What should I include in my UX projects?
We’ll take an overview of the design artifacts you can include in your portfolio. I will give you a structure and template to help you develop meaningful UX case studies.
How do I build my portfolio in a time-efficient manner?
We’re going to build your portfolio in record time by prioritizing the right tasks. Being a perfectionist will make the portfolio building process take forever and drain your soul. Instead, we prioritize your efforts with the help of the UX Portfolio Building Pyramid.
The difference between a portfolio piece and a UX case study:
How do case studies help you get a job?
Case Study Structure
Introduction & Summary
Showing your work
UX & Design Artifacts
Tell a story
What did you learn?
The beginning of your case study sets the stage for your project - what’s the problem, what are the goals, and more. This would be the easiest part of writing your case study.
The middle is the longest and most difficult section. This is your opportunity to show your work, your progress, and all the design artifacts you’ve made along the way.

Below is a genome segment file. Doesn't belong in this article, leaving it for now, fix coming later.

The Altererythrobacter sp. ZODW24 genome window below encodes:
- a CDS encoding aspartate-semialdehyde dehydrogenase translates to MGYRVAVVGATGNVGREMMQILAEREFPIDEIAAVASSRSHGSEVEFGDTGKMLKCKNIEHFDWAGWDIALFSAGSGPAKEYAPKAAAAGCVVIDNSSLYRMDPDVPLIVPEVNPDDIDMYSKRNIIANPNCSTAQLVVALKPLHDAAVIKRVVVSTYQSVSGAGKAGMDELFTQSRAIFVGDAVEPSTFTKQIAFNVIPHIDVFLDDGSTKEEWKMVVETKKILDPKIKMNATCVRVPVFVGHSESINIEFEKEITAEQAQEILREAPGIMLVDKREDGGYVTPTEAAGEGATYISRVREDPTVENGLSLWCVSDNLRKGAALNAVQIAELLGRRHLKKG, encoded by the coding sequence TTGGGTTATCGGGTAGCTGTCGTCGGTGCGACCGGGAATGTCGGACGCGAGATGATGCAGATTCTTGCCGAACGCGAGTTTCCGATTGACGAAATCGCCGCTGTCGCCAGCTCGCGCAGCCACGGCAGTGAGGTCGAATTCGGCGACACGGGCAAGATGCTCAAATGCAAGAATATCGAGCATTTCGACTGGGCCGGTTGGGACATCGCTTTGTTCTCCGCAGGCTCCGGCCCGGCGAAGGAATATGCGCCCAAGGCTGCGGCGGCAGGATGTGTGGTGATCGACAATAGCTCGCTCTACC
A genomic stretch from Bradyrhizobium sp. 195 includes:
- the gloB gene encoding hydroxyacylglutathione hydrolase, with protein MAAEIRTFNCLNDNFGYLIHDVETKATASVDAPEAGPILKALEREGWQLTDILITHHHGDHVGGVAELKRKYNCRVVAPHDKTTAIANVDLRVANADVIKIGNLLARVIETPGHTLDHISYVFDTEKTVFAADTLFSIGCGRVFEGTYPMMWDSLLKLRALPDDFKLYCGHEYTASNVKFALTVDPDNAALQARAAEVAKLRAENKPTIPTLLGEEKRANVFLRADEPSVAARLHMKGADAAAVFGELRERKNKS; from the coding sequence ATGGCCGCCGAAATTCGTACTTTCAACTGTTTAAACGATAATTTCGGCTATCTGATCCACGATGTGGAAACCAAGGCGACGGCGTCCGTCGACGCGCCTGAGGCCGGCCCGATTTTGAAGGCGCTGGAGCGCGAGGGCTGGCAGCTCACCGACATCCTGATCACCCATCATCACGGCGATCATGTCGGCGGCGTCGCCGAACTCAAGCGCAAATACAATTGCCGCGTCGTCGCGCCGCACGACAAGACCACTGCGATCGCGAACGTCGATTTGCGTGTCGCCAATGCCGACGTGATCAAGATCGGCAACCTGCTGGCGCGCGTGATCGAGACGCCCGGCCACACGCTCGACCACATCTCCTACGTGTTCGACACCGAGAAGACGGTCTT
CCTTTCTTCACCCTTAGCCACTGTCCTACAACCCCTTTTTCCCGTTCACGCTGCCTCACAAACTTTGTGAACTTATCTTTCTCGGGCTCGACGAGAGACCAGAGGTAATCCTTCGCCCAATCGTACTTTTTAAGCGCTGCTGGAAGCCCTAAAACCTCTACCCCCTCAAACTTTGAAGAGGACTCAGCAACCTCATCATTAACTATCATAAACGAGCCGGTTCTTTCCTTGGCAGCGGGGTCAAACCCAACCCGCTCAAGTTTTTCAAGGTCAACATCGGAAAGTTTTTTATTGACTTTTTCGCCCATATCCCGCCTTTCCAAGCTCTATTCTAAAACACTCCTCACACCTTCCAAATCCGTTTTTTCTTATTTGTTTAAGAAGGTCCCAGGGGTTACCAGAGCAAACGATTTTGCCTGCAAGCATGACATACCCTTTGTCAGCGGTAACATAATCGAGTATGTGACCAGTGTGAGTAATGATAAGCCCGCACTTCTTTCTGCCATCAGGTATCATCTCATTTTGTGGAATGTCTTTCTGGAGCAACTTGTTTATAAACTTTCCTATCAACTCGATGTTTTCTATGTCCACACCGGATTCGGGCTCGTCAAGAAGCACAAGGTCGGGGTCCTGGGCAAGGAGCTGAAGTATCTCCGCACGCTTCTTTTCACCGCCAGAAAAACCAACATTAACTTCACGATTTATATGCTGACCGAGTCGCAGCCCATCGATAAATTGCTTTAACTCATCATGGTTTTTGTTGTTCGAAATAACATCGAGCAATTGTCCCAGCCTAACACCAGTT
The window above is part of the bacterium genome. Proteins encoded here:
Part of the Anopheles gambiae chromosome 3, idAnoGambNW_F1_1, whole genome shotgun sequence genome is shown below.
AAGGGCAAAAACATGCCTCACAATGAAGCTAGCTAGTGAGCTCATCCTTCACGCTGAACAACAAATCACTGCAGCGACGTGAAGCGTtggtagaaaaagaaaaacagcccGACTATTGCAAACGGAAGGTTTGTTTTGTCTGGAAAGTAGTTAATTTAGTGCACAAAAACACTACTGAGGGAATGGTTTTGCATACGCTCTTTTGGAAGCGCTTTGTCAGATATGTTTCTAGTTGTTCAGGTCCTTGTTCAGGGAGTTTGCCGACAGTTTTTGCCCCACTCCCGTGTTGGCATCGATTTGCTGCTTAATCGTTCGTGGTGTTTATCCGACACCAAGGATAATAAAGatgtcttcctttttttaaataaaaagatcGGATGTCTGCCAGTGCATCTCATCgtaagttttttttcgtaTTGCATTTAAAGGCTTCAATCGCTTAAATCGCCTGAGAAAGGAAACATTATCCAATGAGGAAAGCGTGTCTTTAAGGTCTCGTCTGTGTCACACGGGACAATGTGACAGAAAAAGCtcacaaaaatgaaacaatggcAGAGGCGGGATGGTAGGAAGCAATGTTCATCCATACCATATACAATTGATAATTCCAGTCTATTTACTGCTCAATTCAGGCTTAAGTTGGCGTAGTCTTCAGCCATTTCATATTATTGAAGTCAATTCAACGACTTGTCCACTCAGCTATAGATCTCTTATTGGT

The conclusion is where you share your opportunity to share learnings, metrics, and generally close off the portfolio piece with any results so that it feels “complete” to the person reviewing your portfolio. Most UX beginners forget to include this!
Progress Indicator for the UX Portfolio Pyramid
Thumbnails at the bottom left hand corner indicate where in the UX Portfolio Pyramid we're situated. It'll go in this order:
Process Indicator for the Writing Section
Since writing is the longest section, you’ll see indicators for writing the beginning, middle and conclusion of a case study throughout this step in the pyramid
Test your knowledge of the approach we're taking in the Ultimate UX Portfolio Course
We’ve now established the philosophy and structure behind this course. You learned about...
Before moving on, I want to say that the next section requires a good amount of writing. I wasn’t lying about the content first philosophy. Stick with the writing - the writing templates discussed earlier will help a lot. But this is where the rubber meets the road, and your focus and hard work will pay off.
*use the template, in Google Docs go to "File" then select "Make a Copy"
Project metadata = high level details about your UX project.